Joomla! 1.5 offers partial multi-linguality, meaning that the system language of Joomla! or its extensions can be translated, but if you want to translate your content, you'll need third party extensions like Joom!Fish or Nooku. If you want to modify the system language, you can edit the necessary files, but with the next Joomla! upgrade, your changes might be gone. So how to deal with this?
Language files in the Joomla! directory structure
With Joomla!, language-files are stored within the folder languages, and within that directory for each language a subdirectory is created. Within those subdirectories the language files are stored - so-called INI-files with language definitions. For instance, the English language-file for a component like SimpleLists, is located under the following file:
Within these INI-files the original untranslated word or sentence is listed on the left, while the translated version is listed on the right:
Now the English translation is not really interesting, but if we would have a Dutch translation for the same content (for instance placed in the file languages/nl-NL/nl-NL.com_simplelists.ini, it might look like the following:
Now, what if you want to change the text "Read more" into something else like "Continue reading". You might be tempted to change the original language-file straight away.
This works, but with the next upgrade (of the Joomla! core or of the Joomla! extension in question), all your changes are gone. Instead, you need some kind of workaround to make sure your copy of the language file is still used, regardless of future upgrades. Now, Joomla! offers templating, template overrides and other techniques, but unfortunately there is no solid solution for this problem.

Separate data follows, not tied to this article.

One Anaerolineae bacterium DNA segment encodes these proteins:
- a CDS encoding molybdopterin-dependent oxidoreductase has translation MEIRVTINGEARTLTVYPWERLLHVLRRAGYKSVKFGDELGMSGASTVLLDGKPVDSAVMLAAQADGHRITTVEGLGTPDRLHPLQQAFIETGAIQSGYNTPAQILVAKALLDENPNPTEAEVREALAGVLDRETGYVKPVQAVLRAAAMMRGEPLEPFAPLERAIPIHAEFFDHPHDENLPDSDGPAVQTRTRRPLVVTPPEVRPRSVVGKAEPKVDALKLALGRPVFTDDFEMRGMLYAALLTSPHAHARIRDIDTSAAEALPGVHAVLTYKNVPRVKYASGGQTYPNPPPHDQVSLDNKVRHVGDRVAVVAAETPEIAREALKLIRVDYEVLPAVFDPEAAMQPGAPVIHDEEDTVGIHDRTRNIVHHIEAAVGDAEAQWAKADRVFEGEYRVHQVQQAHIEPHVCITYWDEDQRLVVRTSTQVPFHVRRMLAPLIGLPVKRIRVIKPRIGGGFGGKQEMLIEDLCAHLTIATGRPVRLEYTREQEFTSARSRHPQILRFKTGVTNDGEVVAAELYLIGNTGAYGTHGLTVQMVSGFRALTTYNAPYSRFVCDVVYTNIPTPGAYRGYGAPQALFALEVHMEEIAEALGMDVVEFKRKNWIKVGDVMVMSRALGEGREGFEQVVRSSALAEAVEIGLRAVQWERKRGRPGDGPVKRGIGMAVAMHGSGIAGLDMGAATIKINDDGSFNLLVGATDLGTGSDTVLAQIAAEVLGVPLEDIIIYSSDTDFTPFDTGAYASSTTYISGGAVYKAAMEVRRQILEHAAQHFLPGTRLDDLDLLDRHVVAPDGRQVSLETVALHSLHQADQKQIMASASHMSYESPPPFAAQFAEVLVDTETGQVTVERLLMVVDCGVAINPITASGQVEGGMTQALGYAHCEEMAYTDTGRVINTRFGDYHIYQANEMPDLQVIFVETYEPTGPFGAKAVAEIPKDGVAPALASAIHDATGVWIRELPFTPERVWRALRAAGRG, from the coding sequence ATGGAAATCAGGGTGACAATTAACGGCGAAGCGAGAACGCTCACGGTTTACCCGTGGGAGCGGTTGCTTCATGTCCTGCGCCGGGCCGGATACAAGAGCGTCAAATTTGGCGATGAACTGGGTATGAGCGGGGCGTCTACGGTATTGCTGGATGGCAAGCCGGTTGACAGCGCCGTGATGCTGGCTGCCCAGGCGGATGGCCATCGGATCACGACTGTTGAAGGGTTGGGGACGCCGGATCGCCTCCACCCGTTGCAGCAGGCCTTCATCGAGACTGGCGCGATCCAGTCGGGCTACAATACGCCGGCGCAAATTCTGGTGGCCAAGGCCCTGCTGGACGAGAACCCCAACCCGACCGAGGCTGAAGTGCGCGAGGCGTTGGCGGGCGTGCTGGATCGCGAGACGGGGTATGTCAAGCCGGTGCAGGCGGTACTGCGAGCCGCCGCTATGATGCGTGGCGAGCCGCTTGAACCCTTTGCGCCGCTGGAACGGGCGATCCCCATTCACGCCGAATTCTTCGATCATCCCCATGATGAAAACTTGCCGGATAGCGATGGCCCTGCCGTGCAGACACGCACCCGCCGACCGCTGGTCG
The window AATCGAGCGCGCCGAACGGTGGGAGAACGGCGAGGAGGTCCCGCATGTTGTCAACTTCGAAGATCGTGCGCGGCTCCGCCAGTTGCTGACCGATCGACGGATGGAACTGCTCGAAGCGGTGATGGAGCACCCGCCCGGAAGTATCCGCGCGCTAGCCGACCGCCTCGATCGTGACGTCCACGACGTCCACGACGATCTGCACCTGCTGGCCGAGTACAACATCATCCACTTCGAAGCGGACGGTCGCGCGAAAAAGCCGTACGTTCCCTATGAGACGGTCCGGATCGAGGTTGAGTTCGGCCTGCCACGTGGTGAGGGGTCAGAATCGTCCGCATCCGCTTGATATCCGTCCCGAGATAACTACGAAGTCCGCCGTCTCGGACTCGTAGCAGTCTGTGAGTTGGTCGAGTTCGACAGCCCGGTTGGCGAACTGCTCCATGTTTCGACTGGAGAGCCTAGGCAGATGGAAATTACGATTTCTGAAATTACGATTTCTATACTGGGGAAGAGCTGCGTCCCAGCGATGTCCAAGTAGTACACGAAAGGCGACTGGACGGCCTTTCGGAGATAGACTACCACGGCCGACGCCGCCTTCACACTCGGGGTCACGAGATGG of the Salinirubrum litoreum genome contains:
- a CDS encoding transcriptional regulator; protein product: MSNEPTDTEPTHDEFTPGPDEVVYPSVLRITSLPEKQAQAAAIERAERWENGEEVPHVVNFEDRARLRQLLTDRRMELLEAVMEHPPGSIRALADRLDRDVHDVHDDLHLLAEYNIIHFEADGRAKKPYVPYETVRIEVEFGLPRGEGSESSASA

Create your own language
The only workaround is to create simply a new language. I don't mean a completely new language (like Klingon, which is in fact already supported by Joomla!), but just a variation on the same language. The language code used in the example above was en-GB (Great Brittain) but there are different variations as well, for instance en-US (United States) and en-ZA (South Africa).
You can easily create your own language-variation by creating a new folder and placing the right files in there. For example, let's create a new language en-MY (which does not seem to be reserved). This means we need to create a new folder called languages/en-MY which needs to contain at least a XML-file, which makes this new language known to Joomla!:
It's of course easiest to take the original en-GB.xml and replace all occurrances of en-GB with en-MY.
The downside is that Joomla! does not offer a language-fallback. If your own language-folder is missing some language-file, there is no fallback to plain Englis, but instead the original untranslated string is shown (which looks kind of ugly).
So instead of worrying about overwriting modified versions of Joomla!, you'll need to worry about all the new files you have to maintain yourself. We highly recommend keeping your Joomla! installation up to date at all times, so you'll need to decicde yourself which method of modifying language-files is the most efficient.